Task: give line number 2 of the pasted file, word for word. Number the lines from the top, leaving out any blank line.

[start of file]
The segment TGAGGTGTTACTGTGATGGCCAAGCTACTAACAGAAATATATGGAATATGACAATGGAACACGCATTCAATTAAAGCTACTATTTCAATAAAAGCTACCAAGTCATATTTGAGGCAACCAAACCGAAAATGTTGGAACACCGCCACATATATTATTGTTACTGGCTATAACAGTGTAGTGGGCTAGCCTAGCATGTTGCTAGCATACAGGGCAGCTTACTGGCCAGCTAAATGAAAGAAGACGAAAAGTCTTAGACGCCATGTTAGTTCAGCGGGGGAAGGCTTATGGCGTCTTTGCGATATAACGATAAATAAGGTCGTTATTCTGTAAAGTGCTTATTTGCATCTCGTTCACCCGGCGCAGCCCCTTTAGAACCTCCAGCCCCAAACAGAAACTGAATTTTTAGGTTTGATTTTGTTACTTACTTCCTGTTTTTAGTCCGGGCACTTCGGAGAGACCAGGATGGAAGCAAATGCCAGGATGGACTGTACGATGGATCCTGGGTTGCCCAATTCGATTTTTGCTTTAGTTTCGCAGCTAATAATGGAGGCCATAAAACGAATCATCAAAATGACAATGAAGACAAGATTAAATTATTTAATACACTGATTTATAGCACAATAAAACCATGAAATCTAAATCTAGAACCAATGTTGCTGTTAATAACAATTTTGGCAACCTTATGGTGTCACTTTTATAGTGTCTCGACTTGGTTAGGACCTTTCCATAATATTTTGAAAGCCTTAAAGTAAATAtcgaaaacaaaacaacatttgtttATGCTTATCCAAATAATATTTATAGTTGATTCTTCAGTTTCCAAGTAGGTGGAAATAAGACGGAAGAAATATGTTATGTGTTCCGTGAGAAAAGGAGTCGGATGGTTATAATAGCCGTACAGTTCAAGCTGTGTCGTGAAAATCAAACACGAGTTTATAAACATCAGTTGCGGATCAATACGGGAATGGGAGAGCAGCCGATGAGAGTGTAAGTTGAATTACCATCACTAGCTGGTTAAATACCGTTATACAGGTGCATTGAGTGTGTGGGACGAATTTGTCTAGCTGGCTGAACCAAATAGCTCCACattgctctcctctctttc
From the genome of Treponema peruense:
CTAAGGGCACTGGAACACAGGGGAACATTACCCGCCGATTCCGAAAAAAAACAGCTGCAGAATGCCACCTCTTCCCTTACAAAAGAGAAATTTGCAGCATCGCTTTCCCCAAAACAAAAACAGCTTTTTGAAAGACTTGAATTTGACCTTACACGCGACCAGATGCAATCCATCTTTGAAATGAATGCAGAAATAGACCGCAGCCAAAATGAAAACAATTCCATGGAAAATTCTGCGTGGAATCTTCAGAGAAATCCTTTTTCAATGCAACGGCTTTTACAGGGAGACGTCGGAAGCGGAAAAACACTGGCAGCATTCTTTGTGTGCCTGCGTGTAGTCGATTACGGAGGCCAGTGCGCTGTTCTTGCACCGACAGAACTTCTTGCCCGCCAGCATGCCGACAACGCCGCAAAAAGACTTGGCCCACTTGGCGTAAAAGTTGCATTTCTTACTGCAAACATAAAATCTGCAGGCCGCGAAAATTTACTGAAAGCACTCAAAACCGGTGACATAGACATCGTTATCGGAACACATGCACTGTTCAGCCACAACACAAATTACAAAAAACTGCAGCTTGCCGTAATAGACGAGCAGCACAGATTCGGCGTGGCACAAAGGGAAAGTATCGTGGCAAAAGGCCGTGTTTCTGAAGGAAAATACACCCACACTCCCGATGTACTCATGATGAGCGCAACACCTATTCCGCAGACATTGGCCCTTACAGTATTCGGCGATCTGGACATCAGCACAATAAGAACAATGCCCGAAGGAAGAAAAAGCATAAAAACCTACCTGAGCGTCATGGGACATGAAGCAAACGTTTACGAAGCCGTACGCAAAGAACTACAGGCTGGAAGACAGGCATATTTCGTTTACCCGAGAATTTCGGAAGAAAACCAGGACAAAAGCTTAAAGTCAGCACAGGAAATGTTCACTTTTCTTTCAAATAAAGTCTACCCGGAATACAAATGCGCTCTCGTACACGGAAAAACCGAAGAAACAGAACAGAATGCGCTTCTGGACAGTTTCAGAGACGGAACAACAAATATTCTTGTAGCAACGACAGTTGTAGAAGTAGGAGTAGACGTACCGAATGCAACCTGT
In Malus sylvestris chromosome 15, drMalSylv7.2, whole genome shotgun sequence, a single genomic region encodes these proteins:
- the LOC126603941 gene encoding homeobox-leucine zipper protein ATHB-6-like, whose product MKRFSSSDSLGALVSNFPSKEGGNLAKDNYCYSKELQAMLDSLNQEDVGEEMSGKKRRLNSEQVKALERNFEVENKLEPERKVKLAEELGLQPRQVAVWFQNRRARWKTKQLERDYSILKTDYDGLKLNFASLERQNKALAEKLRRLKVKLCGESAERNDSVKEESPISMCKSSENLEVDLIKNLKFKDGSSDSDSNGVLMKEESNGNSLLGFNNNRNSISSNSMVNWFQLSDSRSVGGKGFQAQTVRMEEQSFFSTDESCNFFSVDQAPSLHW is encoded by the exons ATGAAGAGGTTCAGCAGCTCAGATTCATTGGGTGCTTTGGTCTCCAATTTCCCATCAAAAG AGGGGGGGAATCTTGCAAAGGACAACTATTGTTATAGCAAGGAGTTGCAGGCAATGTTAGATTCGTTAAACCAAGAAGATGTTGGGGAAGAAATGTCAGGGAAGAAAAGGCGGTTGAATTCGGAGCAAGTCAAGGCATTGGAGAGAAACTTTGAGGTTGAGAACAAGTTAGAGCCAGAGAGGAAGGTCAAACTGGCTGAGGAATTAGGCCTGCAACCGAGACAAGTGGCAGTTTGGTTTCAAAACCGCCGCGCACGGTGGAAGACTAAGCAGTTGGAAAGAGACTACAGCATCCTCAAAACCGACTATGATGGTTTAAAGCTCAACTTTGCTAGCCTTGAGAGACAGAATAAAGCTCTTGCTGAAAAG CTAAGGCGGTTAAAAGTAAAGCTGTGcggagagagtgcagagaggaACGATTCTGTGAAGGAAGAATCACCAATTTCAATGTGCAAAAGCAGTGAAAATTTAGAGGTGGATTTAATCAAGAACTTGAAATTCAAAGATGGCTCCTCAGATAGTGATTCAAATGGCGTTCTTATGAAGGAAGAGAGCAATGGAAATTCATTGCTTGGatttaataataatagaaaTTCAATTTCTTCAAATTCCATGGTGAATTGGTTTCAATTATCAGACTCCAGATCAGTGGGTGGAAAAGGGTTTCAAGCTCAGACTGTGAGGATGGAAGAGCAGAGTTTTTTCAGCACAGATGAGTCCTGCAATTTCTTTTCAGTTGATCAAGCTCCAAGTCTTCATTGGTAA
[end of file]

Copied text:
From the genome of Treponema peruense: